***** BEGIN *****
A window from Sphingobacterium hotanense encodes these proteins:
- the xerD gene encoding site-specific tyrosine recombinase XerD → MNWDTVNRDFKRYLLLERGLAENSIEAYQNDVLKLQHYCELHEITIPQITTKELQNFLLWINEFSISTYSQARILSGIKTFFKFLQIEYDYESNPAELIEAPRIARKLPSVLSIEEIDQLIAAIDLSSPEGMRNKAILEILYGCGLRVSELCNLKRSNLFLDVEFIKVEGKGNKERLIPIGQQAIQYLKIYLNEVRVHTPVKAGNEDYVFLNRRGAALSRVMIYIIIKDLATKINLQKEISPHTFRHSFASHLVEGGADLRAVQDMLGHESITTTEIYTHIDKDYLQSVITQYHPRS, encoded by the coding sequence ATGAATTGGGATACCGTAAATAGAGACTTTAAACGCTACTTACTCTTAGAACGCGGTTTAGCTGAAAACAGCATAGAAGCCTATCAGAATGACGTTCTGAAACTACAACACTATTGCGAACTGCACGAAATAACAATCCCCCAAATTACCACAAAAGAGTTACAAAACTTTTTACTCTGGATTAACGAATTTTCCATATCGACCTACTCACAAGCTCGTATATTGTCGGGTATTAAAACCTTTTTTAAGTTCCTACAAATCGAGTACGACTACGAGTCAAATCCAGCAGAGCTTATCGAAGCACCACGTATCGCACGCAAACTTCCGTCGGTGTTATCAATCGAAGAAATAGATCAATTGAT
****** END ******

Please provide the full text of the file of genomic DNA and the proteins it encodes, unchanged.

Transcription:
A window from Sphingobacterium hotanense encodes these proteins:
- the xerD gene encoding site-specific tyrosine recombinase XerD → MNWDTVNRDFKRYLLLERGLAENSIEAYQNDVLKLQHYCELHEITIPQITTKELQNFLLWINEFSISTYSQARILSGIKTFFKFLQIEYDYESNPAELIEAPRIARKLPSVLSIEEIDQLIAAIDLSSPEGMRNKAILEILYGCGLRVSELCNLKRSNLFLDVEFIKVEGKGNKERLIPIGQQAIQYLKIYLNEVRVHTPVKAGNEDYVFLNRRGAALSRVMIYIIIKDLATKINLQKEISPHTFRHSFASHLVEGGADLRAVQDMLGHESITTTEIYTHIDKDYLQSVITQYHPRS, encoded by the coding sequence ATGAATTGGGATACCGTAAATAGAGACTTTAAACGCTACTTACTCTTAGAACGCGGTTTAGCTGAAAACAGCATAGAAGCCTATCAGAATGACGTTCTGAAACTACAACACTATTGCGAACTGCACGAAATAACAATCCCCCAAATTACCACAAAAGAGTTACAAAACTTTTTACTCTGGATTAACGAATTTTCCATATCGACCTACTCACAAGCTCGTATATTGTCGGGTATTAAAACCTTTTTTAAGTTCCTACAAATCGAGTACGACTACGAGTCAAATCCAGCAGAGCTTATCGAAGCACCACGTATCGCACGCAAACTTCCGTCGGTGTTATCAATCGAAGAAATAGATCAATTGAT